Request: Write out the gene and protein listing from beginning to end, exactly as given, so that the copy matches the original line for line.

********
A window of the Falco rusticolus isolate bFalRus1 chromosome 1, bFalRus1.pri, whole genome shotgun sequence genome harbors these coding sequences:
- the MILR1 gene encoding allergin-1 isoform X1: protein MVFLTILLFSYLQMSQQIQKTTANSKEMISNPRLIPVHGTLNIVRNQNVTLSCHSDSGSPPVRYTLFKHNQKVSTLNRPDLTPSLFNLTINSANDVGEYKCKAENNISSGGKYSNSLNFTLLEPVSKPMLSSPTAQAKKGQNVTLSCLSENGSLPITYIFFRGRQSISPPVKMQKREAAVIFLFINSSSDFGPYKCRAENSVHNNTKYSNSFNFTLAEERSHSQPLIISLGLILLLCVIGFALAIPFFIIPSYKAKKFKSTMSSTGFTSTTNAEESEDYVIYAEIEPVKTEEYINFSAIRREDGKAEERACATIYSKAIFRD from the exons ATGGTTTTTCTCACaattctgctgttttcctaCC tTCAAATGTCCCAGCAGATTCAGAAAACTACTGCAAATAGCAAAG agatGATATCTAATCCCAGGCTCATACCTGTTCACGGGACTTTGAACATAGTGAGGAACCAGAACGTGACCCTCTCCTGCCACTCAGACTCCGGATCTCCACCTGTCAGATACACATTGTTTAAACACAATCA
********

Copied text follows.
A window of the Falco rusticolus isolate bFalRus1 chromosome 1, bFalRus1.pri, whole genome shotgun sequence genome harbors these coding sequences:
- the MILR1 gene encoding allergin-1 isoform X1: protein MVFLTILLFSYLQMSQQIQKTTANSKEMISNPRLIPVHGTLNIVRNQNVTLSCHSDSGSPPVRYTLFKHNQKVSTLNRPDLTPSLFNLTINSANDVGEYKCKAENNISSGGKYSNSLNFTLLEPVSKPMLSSPTAQAKKGQNVTLSCLSENGSLPITYIFFRGRQSISPPVKMQKREAAVIFLFINSSSDFGPYKCRAENSVHNNTKYSNSFNFTLAEERSHSQPLIISLGLILLLCVIGFALAIPFFIIPSYKAKKFKSTMSSTGFTSTTNAEESEDYVIYAEIEPVKTEEYINFSAIRREDGKAEERACATIYSKAIFRD from the exons ATGGTTTTTCTCACaattctgctgttttcctaCC tTCAAATGTCCCAGCAGATTCAGAAAACTACTGCAAATAGCAAAG agatGATATCTAATCCCAGGCTCATACCTGTTCACGGGACTTTGAACATAGTGAGGAACCAGAACGTGACCCTCTCCTGCCACTCAGACTCCGGATCTCCACCTGTCAGATACACATTGTTTAAACACAATCA